Martial Law Revisited
Written By Jes Tirol
Exactly 35 years ago, President Ferdinand Marcos announced on television that he has placed the entire country under martial law by virtue of Presidential Proclamation 1081.
Presidential Proclamation 1081 was dated September 21, 1972. By September 22 many people were arrested and the Philippine Congress was closed. Thereafter, Press Secretary Francisco Tatad announced in black and white television the names of the people who were â€œnotoriously undesirable.â€The Antecedent
The few years before the declaration of martial law were turbulent years. Student demonstrations were rampant. Peace and order was in disarray.
The most massive student demonstration in Manila was the so-called â€œFirst Quarter Stormâ€ held on January 20, 1970. It was a turbulent student demonstration where bullets from the METROCOM were answered by pillboxes thrown by the student demonstrators.
The hotbed of student activism was at the University of the Philippines, Diliman Campus. During that time I was a graduate student taking up my Master in Engineering and was living at the Narra Dormitory within the Diliman Campus.
I was an eyewitness of the so-called â€œBattle of Dilimanâ€ wherein soldiers belonging to the METROCOM battled the activist students during the so-called â€œDiliman Commune.â€ I remembered very well how the students tricked the METROCOM into defeat.
The students poured gasoline on the asphalt road. When the METROCOM riding on their vehicles were on the asphalt road, the students lighted both ends of the road at the same time. It was the first time I knew that the asphalt road would actually burn (Note: asphalt is oil) and with it were burned the trapped vehicles of the METROCOM. The soldiers of course were able to disembark and run away. The helicopters were shot by the students with kwitis (fire-rockets) and one helicopter was actually hit with the kwitis exploding within the helicopter. Luckily the helicopter did not crash.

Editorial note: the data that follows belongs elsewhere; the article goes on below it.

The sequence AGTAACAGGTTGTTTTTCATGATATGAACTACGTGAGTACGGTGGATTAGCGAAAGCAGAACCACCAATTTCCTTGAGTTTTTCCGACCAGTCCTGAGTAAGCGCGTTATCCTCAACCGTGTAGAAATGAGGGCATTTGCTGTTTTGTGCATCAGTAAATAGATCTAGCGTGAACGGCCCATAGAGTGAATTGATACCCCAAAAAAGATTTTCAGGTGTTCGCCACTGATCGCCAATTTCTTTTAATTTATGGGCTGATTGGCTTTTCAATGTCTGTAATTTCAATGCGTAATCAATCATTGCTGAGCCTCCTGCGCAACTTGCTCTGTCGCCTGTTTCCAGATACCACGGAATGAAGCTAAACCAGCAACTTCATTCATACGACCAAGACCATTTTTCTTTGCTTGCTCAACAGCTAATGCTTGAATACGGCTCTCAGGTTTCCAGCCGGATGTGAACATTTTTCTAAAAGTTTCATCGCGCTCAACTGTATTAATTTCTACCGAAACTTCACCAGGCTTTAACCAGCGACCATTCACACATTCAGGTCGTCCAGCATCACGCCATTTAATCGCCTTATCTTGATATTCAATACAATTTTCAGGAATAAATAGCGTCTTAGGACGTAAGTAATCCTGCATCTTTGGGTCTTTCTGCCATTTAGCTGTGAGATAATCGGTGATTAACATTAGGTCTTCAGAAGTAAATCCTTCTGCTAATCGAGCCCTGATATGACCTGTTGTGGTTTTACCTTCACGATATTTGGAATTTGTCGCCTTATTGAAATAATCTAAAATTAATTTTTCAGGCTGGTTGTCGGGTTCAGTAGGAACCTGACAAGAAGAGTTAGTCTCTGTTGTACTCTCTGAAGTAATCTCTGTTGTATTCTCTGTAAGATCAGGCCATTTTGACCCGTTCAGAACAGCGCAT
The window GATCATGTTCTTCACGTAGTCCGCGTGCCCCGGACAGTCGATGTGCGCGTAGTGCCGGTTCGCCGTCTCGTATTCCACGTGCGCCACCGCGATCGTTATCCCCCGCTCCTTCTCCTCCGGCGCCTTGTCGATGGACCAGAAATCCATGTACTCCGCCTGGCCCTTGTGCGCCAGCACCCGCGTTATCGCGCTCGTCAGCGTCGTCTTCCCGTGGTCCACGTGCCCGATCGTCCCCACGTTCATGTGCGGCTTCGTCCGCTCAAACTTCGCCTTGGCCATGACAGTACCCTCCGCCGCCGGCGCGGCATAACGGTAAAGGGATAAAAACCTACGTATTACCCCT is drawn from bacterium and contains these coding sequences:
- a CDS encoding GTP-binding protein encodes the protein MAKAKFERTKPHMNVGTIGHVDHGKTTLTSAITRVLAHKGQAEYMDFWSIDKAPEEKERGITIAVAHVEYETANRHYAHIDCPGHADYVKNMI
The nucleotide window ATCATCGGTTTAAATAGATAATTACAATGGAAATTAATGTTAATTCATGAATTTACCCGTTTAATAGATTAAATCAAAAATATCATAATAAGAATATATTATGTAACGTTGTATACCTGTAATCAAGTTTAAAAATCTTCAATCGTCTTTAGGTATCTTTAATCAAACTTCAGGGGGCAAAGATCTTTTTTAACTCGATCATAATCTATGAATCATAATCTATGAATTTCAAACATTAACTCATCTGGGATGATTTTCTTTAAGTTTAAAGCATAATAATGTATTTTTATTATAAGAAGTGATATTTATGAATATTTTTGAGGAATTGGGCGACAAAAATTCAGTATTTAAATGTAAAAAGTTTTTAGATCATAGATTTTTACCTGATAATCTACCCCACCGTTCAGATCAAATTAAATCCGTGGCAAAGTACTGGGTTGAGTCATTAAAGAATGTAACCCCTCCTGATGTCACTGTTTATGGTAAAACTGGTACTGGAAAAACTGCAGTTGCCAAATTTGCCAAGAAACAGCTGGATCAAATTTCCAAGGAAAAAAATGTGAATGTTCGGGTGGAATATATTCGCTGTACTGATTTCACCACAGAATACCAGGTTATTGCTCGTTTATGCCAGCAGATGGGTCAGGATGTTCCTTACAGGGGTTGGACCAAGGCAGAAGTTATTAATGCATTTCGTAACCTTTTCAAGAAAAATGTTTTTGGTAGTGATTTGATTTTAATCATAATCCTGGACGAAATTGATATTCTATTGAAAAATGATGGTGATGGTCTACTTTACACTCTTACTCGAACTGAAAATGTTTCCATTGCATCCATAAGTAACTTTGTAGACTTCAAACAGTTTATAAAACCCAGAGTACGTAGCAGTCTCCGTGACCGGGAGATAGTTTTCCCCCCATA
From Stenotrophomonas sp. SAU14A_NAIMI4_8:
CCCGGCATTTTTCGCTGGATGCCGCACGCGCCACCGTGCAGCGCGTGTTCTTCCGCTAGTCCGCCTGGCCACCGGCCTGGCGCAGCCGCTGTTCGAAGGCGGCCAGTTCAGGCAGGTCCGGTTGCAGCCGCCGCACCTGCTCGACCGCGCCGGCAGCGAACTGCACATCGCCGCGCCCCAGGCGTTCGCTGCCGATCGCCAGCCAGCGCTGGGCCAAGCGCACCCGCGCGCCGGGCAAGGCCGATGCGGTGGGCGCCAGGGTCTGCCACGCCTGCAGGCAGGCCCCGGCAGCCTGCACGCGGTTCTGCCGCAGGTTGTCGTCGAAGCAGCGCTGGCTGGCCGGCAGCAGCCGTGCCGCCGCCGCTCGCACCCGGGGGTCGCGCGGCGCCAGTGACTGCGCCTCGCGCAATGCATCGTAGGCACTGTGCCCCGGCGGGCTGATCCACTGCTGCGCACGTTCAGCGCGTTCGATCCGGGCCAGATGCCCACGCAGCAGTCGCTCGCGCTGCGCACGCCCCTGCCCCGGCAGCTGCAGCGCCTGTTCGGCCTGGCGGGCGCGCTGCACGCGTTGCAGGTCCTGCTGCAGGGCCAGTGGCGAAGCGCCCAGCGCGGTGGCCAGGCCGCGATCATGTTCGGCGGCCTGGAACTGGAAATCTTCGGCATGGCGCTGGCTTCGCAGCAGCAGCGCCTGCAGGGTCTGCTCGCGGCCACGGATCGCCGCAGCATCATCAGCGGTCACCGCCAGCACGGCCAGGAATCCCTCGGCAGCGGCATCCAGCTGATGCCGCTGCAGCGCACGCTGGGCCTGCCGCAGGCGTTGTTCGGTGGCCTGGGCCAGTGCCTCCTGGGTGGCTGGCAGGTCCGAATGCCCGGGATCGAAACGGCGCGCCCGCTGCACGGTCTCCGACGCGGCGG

After one week of fighting, the METROCOM gathered in mass for an attack. The phillboxes of the students were not match to the bullets of the soldiers.
Student activism continued. On September 21, 1971 the rally of the Liberal Party senatorial candidates was bombed with hand grenades where most of the candidates were injured. The political situation was in turmoil.Was Martial Law Justifiable?
When martial law was finally declared on September 23, 1972 the general populace heave a sigh of relief. The imposition of general discipline was a welcomed situation. However, little did the people know that President Marcos had no intention of removing the imposition of martial law.
The second term of President Marcos was about to end. He was prohibited to run for a third term in office.
When the people realized that President Marcos had no intention of relinquishing power, the student activism returned. In fact it was during the imposition of martial law that the newly created Communist Party of the Philippines gathered strength.Riding the Tiger
The situation of President Marcos was similar to the proverbial story of the man who rode the tiger. The man knew that while he was on top of the tiger he was in control. He knew that the moment he will step down he would be eaten by the tiger.
President Marcos made so many enemies. He arrested all the prominent and non-prominent people he perceived to be an opponent. He knew that the moment he will relinquish power he would be devoured by his enemies.
President Marcos chooses to continue riding the tiger until he was thrown down from his perch in February 1986.